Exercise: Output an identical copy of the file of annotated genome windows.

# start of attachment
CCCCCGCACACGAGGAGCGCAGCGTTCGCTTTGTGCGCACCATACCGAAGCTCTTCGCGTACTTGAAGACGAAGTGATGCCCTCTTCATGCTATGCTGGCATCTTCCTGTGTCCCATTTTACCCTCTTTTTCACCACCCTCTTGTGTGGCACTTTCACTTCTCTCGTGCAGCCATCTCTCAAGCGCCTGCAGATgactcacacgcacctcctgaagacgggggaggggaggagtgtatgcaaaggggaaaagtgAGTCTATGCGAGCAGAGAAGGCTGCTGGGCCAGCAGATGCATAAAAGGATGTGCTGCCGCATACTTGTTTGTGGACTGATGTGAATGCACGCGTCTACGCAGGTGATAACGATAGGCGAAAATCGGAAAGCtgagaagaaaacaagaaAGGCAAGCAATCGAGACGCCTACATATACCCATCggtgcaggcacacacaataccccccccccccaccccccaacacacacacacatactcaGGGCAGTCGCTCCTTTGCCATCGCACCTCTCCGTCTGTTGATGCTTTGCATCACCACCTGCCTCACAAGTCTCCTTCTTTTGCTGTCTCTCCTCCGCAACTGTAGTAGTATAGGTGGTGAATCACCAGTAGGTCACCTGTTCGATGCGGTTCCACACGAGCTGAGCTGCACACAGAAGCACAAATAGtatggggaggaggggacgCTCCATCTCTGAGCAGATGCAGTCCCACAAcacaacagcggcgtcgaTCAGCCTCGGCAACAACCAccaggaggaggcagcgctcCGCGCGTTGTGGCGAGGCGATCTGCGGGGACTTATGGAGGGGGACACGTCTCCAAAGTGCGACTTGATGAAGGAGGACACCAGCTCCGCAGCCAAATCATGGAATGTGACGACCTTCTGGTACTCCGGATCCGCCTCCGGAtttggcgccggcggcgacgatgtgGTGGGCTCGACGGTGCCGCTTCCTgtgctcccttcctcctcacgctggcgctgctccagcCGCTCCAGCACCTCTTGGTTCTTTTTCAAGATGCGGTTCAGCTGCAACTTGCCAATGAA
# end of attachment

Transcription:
CCCCCGCACACGAGGAGCGCAGCGTTCGCTTTGTGCGCACCATACCGAAGCTCTTCGCGTACTTGAAGACGAAGTGATGCCCTCTTCATGCTATGCTGGCATCTTCCTGTGTCCCATTTTACCCTCTTTTTCACCACCCTCTTGTGTGGCACTTTCACTTCTCTCGTGCAGCCATCTCTCAAGCGCCTGCAGATgactcacacgcacctcctgaagacgggggaggggaggagtgtatgcaaaggggaaaagtgAGTCTATGCGAGCAGAGAAGGCTGCTGGGCCAGCAGATGCATAAAAGGATGTGCTGCCGCATACTTGTTTGTGGACTGATGTGAATGCACGCGTCTACGCAGGTGATAACGATAGGCGAAAATCGGAAAGCtgagaagaaaacaagaaAGGCAAGCAATCGAGACGCCTACATATACCCATCggtgcaggcacacacaataccccccccccccaccccccaacacacacacacatactcaGGGCAGTCGCTCCTTTGCCATCGCACCTCTCCGTCTGTTGATGCTTTGCATCACCACCTGCCTCACAAGTCTCCTTCTTTTGCTGTCTCTCCTCCGCAACTGTAGTAGTATAGGTGGTGAATCACCAGTAGGTCACCTGTTCGATGCGGTTCCACACGAGCTGAGCTGCACACAGAAGCACAAATAGtatggggaggaggggacgCTCCATCTCTGAGCAGATGCAGTCCCACAAcacaacagcggcgtcgaTCAGCCTCGGCAACAACCAccaggaggaggcagcgctcCGCGCGTTGTGGCGAGGCGATCTGCGGGGACTTATGGAGGGGGACACGTCTCCAAAGTGCGACTTGATGAAGGAGGACACCAGCTCCGCAGCCAAATCATGGAATGTGACGACCTTCTGGTACTCCGGATCCGCCTCCGGAtttggcgccggcggcgacgatgtgGTGGGCTCGACGGTGCCGCTTCCTgtgctcccttcctcctcacgctggcgctgctccagcCGCTCCAGCACCTCTTGGTTCTTTTTCAAGATGCGGTTCAGCTGCAACTTGCCAATGAA